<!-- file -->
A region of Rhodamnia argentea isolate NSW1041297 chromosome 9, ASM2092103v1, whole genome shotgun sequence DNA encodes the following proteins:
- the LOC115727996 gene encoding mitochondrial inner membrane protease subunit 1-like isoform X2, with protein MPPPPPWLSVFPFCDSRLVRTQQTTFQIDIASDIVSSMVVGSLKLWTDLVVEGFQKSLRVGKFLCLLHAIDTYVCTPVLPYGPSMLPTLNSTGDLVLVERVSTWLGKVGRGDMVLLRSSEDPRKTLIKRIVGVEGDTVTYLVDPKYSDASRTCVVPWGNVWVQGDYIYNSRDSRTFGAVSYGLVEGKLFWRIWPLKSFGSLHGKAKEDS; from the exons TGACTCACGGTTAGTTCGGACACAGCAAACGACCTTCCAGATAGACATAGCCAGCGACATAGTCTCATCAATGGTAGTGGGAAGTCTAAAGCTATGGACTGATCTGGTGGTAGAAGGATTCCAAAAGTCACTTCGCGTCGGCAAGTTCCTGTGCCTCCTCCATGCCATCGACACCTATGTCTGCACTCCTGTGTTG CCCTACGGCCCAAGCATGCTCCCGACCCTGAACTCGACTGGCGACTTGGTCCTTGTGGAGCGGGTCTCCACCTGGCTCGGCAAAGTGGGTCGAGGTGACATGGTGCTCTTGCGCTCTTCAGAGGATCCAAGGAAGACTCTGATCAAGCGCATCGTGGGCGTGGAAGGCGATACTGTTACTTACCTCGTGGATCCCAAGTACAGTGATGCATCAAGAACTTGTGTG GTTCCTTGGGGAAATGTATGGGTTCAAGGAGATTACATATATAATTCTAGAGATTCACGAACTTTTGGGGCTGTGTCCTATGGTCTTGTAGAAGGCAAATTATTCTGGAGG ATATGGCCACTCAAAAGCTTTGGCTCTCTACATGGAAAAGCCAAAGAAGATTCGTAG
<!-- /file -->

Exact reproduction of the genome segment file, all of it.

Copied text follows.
A region of Rhodamnia argentea isolate NSW1041297 chromosome 9, ASM2092103v1, whole genome shotgun sequence DNA encodes the following proteins:
- the LOC115727996 gene encoding mitochondrial inner membrane protease subunit 1-like isoform X2, with protein MPPPPPWLSVFPFCDSRLVRTQQTTFQIDIASDIVSSMVVGSLKLWTDLVVEGFQKSLRVGKFLCLLHAIDTYVCTPVLPYGPSMLPTLNSTGDLVLVERVSTWLGKVGRGDMVLLRSSEDPRKTLIKRIVGVEGDTVTYLVDPKYSDASRTCVVPWGNVWVQGDYIYNSRDSRTFGAVSYGLVEGKLFWRIWPLKSFGSLHGKAKEDS; from the exons TGACTCACGGTTAGTTCGGACACAGCAAACGACCTTCCAGATAGACATAGCCAGCGACATAGTCTCATCAATGGTAGTGGGAAGTCTAAAGCTATGGACTGATCTGGTGGTAGAAGGATTCCAAAAGTCACTTCGCGTCGGCAAGTTCCTGTGCCTCCTCCATGCCATCGACACCTATGTCTGCACTCCTGTGTTG CCCTACGGCCCAAGCATGCTCCCGACCCTGAACTCGACTGGCGACTTGGTCCTTGTGGAGCGGGTCTCCACCTGGCTCGGCAAAGTGGGTCGAGGTGACATGGTGCTCTTGCGCTCTTCAGAGGATCCAAGGAAGACTCTGATCAAGCGCATCGTGGGCGTGGAAGGCGATACTGTTACTTACCTCGTGGATCCCAAGTACAGTGATGCATCAAGAACTTGTGTG GTTCCTTGGGGAAATGTATGGGTTCAAGGAGATTACATATATAATTCTAGAGATTCACGAACTTTTGGGGCTGTGTCCTATGGTCTTGTAGAAGGCAAATTATTCTGGAGG ATATGGCCACTCAAAAGCTTTGGCTCTCTACATGGAAAAGCCAAAGAAGATTCGTAG